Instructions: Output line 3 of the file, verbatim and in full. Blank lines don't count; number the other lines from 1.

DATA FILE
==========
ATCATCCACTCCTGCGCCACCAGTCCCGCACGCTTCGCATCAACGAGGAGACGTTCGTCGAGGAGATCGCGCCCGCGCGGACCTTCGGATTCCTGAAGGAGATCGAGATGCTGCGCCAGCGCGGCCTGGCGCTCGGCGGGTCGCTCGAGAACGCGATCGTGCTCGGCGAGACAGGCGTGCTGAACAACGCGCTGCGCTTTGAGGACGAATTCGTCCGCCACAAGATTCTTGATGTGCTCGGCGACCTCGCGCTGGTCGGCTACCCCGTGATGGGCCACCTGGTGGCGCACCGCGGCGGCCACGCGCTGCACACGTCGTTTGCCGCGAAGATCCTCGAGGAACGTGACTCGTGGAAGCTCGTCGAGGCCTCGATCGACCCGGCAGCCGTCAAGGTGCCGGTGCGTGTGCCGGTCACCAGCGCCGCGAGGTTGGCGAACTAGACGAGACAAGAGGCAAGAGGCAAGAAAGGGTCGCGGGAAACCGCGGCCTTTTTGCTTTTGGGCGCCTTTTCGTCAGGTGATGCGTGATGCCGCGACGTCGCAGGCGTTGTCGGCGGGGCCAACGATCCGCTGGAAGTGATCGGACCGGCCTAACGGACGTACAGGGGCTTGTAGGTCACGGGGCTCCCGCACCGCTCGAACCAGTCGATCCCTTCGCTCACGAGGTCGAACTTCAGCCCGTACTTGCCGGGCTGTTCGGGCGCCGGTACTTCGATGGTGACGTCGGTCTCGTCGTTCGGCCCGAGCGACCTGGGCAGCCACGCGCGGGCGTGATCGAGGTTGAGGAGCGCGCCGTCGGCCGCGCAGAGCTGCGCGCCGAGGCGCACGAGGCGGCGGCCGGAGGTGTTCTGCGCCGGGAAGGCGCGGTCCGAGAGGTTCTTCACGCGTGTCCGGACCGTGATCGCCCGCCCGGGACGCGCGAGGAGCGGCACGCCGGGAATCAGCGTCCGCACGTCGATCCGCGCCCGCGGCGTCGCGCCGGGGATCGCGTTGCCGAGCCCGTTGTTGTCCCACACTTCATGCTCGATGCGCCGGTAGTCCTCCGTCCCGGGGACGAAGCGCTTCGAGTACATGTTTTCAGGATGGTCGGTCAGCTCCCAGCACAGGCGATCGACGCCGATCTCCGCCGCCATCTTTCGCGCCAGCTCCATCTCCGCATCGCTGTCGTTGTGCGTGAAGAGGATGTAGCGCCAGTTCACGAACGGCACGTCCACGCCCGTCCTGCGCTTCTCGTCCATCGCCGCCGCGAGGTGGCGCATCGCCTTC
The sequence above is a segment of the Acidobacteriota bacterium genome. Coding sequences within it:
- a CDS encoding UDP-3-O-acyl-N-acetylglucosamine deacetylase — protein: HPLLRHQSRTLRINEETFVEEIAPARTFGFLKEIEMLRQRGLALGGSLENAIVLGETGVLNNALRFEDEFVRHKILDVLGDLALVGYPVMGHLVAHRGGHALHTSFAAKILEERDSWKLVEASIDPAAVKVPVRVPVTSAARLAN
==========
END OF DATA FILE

- a CDS encoding UDP-3-O-acyl-N-acetylglucosamine deacetylase — protein: HPLLRHQSRTLRINEETFVEEIAPARTFGFLKEIEMLRQRGLALGGSLENAIVLGETGVLNNALRFEDEFVRHKILDVLGDLALVGYPVMGHLVAHRGGHALHTSFAAKILEERDSWKLVEASIDPAAVKVPVRVPVTSAARLAN